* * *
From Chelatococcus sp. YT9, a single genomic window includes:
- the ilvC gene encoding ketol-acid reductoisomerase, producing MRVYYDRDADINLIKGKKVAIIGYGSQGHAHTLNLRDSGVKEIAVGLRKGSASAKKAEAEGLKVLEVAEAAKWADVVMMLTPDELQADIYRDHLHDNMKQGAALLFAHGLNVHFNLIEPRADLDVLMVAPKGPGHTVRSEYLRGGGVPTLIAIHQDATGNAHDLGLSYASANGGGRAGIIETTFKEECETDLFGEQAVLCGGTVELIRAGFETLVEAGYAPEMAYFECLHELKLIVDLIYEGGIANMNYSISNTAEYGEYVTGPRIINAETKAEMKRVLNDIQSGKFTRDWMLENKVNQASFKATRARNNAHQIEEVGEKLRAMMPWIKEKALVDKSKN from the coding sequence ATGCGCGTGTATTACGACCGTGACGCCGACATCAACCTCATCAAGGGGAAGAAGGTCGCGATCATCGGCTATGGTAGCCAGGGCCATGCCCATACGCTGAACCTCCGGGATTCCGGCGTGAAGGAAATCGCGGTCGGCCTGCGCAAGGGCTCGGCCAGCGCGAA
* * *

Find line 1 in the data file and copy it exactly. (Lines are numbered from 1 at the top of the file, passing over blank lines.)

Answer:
From Chelatococcus sp. YT9, a single genomic window includes: